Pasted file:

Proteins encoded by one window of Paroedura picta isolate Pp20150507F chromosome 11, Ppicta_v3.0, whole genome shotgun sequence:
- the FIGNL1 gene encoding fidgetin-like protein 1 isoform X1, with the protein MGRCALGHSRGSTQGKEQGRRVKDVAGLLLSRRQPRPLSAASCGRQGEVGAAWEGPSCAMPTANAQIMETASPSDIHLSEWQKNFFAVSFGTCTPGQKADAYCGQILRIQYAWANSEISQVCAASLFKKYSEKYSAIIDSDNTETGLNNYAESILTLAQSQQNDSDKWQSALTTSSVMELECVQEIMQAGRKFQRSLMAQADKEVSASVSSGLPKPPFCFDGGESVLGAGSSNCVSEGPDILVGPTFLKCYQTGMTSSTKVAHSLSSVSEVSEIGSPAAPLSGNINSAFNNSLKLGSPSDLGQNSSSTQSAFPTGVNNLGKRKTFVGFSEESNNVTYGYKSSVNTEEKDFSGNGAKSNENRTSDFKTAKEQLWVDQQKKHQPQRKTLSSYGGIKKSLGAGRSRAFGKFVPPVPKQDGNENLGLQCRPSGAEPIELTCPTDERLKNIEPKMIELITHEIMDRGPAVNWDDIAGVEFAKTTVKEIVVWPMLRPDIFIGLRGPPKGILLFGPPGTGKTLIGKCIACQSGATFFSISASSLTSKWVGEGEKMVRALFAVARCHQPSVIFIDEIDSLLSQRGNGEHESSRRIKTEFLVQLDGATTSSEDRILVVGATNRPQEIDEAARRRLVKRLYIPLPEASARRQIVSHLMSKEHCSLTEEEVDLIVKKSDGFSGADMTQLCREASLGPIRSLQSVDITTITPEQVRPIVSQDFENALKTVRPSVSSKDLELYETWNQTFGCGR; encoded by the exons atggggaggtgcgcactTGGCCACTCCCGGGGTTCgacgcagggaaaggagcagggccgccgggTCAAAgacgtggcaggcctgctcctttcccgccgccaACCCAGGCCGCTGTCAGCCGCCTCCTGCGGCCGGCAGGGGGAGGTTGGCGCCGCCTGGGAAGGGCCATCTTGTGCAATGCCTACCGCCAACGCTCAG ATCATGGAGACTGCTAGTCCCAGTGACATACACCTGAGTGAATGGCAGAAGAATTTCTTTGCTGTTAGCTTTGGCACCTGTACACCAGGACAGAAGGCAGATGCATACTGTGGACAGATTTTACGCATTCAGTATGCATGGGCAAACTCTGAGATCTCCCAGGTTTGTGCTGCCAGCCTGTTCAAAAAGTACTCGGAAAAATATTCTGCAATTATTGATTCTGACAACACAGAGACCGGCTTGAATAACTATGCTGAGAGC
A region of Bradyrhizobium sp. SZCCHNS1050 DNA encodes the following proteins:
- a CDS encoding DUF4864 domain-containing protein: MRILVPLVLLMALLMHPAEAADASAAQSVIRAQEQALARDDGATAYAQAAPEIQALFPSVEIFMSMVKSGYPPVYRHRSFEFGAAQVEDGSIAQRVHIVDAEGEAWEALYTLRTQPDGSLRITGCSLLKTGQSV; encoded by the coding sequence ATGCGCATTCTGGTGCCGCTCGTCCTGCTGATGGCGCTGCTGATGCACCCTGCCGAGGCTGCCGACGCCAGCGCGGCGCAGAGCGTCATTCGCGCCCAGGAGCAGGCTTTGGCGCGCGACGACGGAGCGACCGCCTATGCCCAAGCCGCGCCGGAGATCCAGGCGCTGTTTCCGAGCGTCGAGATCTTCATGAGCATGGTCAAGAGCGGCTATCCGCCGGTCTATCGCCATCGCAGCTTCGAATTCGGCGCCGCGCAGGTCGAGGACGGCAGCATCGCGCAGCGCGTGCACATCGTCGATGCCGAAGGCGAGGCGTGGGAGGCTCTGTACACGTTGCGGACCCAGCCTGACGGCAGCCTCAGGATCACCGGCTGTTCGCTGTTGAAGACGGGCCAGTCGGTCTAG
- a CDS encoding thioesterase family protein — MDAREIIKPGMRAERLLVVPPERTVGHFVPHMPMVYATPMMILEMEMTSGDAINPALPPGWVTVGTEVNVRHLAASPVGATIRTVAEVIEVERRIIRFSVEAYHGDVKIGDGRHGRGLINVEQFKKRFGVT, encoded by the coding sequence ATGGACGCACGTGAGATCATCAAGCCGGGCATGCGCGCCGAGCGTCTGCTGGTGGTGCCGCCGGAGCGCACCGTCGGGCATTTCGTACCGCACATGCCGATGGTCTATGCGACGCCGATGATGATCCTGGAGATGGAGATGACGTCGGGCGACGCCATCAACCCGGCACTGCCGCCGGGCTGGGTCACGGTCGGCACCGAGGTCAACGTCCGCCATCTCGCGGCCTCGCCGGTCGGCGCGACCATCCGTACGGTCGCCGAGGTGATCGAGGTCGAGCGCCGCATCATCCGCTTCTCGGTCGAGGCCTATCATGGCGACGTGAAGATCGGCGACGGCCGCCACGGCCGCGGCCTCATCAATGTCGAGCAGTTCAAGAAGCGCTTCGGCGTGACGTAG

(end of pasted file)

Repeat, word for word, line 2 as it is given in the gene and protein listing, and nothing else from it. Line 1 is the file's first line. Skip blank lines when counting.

- the FIGNL1 gene encoding fidgetin-like protein 1 isoform X1, with the protein MGRCALGHSRGSTQGKEQGRRVKDVAGLLLSRRQPRPLSAASCGRQGEVGAAWEGPSCAMPTANAQIMETASPSDIHLSEWQKNFFAVSFGTCTPGQKADAYCGQILRIQYAWANSEISQVCAASLFKKYSEKYSAIIDSDNTETGLNNYAESILTLAQSQQNDSDKWQSALTTSSVMELECVQEIMQAGRKFQRSLMAQADKEVSASVSSGLPKPPFCFDGGESVLGAGSSNCVSEGPDILVGPTFLKCYQTGMTSSTKVAHSLSSVSEVSEIGSPAAPLSGNINSAFNNSLKLGSPSDLGQNSSSTQSAFPTGVNNLGKRKTFVGFSEESNNVTYGYKSSVNTEEKDFSGNGAKSNENRTSDFKTAKEQLWVDQQKKHQPQRKTLSSYGGIKKSLGAGRSRAFGKFVPPVPKQDGNENLGLQCRPSGAEPIELTCPTDERLKNIEPKMIELITHEIMDRGPAVNWDDIAGVEFAKTTVKEIVVWPMLRPDIFIGLRGPPKGILLFGPPGTGKTLIGKCIACQSGATFFSISASSLTSKWVGEGEKMVRALFAVARCHQPSVIFIDEIDSLLSQRGNGEHESSRRIKTEFLVQLDGATTSSEDRILVVGATNRPQEIDEAARRRLVKRLYIPLPEASARRQIVSHLMSKEHCSLTEEEVDLIVKKSDGFSGADMTQLCREASLGPIRSLQSVDITTITPEQVRPIVSQDFENALKTVRPSVSSKDLELYETWNQTFGCGR; encoded by the exons atggggaggtgcgcactTGGCCACTCCCGGGGTTCgacgcagggaaaggagcagggccgccgggTCAAAgacgtggcaggcctgctcctttcccgccgccaACCCAGGCCGCTGTCAGCCGCCTCCTGCGGCCGGCAGGGGGAGGTTGGCGCCGCCTGGGAAGGGCCATCTTGTGCAATGCCTACCGCCAACGCTCAG ATCATGGAGACTGCTAGTCCCAGTGACATACACCTGAGTGAATGGCAGAAGAATTTCTTTGCTGTTAGCTTTGGCACCTGTACACCAGGACAGAAGGCAGATGCATACTGTGGACAGATTTTACGCATTCAGTATGCATGGGCAAACTCTGAGATCTCCCAGGTTTGTGCTGCCAGCCTGTTCAAAAAGTACTCGGAAAAATATTCTGCAATTATTGATTCTGACAACACAGAGACCGGCTTGAATAACTATGCTGAGAGC